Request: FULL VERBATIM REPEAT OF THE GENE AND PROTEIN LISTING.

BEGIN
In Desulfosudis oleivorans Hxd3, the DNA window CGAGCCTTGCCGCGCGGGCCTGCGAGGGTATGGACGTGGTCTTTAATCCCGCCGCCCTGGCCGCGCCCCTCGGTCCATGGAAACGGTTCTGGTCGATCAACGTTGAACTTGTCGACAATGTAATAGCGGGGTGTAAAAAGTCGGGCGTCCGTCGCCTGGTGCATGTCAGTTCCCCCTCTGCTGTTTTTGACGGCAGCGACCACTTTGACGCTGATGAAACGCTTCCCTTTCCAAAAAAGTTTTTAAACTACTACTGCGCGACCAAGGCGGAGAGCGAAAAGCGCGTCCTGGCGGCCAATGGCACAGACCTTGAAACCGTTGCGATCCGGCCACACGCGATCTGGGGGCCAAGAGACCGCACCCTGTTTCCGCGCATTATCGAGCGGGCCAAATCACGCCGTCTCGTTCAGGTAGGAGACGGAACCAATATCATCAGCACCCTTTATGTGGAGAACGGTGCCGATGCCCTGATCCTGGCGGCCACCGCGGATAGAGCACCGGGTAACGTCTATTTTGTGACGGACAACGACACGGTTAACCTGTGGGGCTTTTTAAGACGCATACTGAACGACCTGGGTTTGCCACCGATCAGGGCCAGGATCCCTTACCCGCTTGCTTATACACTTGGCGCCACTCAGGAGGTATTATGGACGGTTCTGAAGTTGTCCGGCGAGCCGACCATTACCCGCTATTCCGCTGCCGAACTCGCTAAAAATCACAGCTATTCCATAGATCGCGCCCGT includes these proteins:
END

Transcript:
In Desulfosudis oleivorans Hxd3, the DNA window CGAGCCTTGCCGCGCGGGCCTGCGAGGGTATGGACGTGGTCTTTAATCCCGCCGCCCTGGCCGCGCCCCTCGGTCCATGGAAACGGTTCTGGTCGATCAACGTTGAACTTGTCGACAATGTAATAGCGGGGTGTAAAAAGTCGGGCGTCCGTCGCCTGGTGCATGTCAGTTCCCCCTCTGCTGTTTTTGACGGCAGCGACCACTTTGACGCTGATGAAACGCTTCCCTTTCCAAAAAAGTTTTTAAACTACTACTGCGCGACCAAGGCGGAGAGCGAAAAGCGCGTCCTGGCGGCCAATGGCACAGACCTTGAAACCGTTGCGATCCGGCCACACGCGATCTGGGGGCCAAGAGACCGCACCCTGTTTCCGCGCATTATCGAGCGGGCCAAATCACGCCGTCTCGTTCAGGTAGGAGACGGAACCAATATCATCAGCACCCTTTATGTGGAGAACGGTGCCGATGCCCTGATCCTGGCGGCCACCGCGGATAGAGCACCGGGTAACGTCTATTTTGTGACGGACAACGACACGGTTAACCTGTGGGGCTTTTTAAGACGCATACTGAACGACCTGGGTTTGCCACCGATCAGGGCCAGGATCCCTTACCCGCTTGCTTATACACTTGGCGCCACTCAGGAGGTATTATGGACGGTTCTGAAGTTGTCCGGCGAGCCGACCATTACCCGCTATTCCGCTGCCGAACTCGCTAAAAATCACAGCTATTCCATAGATCGCGCCCGT includes these proteins: